It is becoming increasingly common to see wide rotations involving the wing-back. This could lead to the wing-back moving infield to attack through the inside channel. A wide forward, number 10 or a centre-forward then rotates out. The narrowed wing-back can then either look to get on the ball between the lines while a central midfielder runs beyond the opposition, or the wing-back can run in behind themselves.
A wing-back’s out-of-possession job will vary significantly depending on how their team is set up to play. If their team is pressing high, the wing-backs can be a key part of that press, usually jumping out to the opposition full-backs or wing-backs to press in wide areas. The far-side wing-back may then narrow to reduce the space the opposition has to operate in.
If their team is set up to drop into a low or mid-block – or simply after the initial press is beaten and the team is forced back – the wing-backs recover into the back line to form a unit of five. With a third centre-back present, the wing-backs can individually jump out of the back line to engage the ball more freely than a full-back would be able to in a back four.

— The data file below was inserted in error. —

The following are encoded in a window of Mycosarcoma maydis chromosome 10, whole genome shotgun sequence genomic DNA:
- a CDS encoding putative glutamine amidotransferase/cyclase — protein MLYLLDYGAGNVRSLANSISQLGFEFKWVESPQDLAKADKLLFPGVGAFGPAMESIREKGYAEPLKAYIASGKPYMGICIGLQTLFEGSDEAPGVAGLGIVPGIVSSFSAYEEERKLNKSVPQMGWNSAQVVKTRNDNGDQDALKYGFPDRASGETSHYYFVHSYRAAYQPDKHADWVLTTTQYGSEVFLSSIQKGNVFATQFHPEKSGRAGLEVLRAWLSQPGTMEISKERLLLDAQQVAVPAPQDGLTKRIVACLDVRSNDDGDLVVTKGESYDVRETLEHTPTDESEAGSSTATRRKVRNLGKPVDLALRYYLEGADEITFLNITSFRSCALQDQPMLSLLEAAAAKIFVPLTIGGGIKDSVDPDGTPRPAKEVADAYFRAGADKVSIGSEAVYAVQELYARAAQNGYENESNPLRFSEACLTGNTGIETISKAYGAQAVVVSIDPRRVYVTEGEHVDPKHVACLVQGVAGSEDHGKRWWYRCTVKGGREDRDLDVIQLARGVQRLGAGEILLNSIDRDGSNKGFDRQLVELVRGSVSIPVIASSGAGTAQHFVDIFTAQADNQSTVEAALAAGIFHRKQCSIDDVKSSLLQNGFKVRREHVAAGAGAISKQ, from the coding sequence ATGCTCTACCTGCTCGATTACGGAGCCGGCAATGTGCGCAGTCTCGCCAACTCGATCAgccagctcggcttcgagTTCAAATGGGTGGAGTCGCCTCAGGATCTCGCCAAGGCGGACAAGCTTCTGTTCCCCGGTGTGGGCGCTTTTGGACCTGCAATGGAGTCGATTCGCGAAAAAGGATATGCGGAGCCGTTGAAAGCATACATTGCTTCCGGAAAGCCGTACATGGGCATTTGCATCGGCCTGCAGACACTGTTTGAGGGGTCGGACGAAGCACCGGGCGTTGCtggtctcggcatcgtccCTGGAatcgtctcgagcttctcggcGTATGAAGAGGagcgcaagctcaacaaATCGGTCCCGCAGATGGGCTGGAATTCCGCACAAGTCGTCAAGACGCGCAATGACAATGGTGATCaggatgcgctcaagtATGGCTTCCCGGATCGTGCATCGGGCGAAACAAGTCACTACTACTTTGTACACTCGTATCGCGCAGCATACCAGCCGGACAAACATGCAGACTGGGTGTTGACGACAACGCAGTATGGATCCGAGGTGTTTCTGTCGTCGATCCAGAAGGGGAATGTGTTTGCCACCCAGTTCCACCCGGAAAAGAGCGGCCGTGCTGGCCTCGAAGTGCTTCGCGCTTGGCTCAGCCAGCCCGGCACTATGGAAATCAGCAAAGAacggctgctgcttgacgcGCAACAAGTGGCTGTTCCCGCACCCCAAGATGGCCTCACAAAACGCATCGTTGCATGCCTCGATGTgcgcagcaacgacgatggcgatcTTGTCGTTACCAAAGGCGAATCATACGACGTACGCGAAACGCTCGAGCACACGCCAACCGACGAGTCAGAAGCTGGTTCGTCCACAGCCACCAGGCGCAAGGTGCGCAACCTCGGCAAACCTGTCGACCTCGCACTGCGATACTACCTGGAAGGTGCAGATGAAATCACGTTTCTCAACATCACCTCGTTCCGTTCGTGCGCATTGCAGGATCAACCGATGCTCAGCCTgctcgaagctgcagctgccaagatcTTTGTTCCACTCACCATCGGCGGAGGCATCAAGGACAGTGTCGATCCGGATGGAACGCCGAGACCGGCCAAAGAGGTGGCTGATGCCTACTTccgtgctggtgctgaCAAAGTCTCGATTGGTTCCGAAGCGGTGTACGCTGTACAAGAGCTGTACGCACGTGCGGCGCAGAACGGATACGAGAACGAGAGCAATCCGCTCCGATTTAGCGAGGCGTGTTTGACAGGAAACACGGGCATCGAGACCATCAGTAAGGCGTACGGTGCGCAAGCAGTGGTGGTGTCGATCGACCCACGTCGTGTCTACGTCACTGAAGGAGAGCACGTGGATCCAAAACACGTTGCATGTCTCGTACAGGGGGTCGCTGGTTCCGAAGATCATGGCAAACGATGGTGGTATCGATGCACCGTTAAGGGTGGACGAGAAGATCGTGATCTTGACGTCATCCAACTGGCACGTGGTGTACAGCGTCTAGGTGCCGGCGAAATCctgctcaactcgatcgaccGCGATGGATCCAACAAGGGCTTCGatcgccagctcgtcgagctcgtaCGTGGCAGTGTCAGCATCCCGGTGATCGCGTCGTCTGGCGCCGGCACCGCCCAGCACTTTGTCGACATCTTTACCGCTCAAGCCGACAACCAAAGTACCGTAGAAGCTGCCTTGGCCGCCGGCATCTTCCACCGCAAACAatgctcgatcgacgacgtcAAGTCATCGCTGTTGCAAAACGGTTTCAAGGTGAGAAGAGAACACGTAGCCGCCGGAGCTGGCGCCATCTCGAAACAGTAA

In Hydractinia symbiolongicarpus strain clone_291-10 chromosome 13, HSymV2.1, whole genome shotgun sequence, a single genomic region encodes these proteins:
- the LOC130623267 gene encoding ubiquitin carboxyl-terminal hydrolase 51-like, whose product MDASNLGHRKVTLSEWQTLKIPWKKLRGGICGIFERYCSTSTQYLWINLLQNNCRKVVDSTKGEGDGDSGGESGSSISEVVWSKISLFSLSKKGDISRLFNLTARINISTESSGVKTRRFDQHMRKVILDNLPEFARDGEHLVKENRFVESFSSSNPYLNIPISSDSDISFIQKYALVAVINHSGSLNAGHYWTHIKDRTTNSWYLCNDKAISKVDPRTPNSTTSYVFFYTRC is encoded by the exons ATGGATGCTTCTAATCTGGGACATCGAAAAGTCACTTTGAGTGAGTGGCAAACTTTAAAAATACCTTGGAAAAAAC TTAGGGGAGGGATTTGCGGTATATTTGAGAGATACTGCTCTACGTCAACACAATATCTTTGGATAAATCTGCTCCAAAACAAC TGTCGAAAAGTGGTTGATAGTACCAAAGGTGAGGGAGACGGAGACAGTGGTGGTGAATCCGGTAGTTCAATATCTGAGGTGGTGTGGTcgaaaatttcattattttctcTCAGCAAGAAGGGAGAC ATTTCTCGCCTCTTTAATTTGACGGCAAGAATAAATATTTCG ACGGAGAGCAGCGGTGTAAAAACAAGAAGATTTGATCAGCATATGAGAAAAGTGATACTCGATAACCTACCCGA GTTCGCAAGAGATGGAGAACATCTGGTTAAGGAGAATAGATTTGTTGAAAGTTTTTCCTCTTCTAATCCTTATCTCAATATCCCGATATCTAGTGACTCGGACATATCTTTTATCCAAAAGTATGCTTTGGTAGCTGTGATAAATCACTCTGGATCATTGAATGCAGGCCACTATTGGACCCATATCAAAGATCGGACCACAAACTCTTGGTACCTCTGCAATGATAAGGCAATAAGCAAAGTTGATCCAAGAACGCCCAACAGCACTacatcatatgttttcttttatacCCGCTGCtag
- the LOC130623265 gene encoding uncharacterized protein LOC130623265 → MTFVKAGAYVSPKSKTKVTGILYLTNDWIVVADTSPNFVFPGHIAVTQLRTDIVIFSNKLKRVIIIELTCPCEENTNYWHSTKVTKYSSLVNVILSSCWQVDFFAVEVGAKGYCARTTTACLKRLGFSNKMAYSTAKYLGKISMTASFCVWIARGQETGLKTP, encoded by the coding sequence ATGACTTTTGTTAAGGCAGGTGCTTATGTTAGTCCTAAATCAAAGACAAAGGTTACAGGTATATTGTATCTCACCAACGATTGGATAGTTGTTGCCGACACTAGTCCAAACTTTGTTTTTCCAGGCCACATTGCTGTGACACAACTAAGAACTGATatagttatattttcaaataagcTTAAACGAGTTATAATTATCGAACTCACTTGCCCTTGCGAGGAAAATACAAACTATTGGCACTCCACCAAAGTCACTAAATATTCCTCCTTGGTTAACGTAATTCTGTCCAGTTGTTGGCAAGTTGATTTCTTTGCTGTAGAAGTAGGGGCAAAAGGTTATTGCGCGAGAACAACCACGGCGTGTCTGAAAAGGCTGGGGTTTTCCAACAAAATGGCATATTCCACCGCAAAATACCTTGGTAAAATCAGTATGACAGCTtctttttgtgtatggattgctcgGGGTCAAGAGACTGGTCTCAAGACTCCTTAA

Although full-backs are likelier to be placed in one-on-one situations more frequently, wing-backs still need to be able to defend one on one. They also need to show good awareness to track runs across goal – especially any attempts to move on the blindside of the nearest centre-back.
Conte used wing-backs in a 3-5-2 with Juventus, Italy and Inter Milan, and in a 3-4-3 at Chelsea and Tottenham. In the 3-5-2, his wing-backs got close to the centre-forwards, but would also be sure to leave space for vertical runs through the inside channels from the number eights (below). This often led to his side converting into a 4-2-4 attacking shape, with the single pivot dropping into the back line between the three central defenders.
Tuchel uses two number 10s in a 3-4-2-1 structure with Chelsea, in which the wing-backs provide the attacking width to overlap around the attacking midfielders (below). However, wide rotations are common, with the wing-backs rotating with the 10s to create from a narrower position, or to make penetrative runs into the penalty area to attack the far post.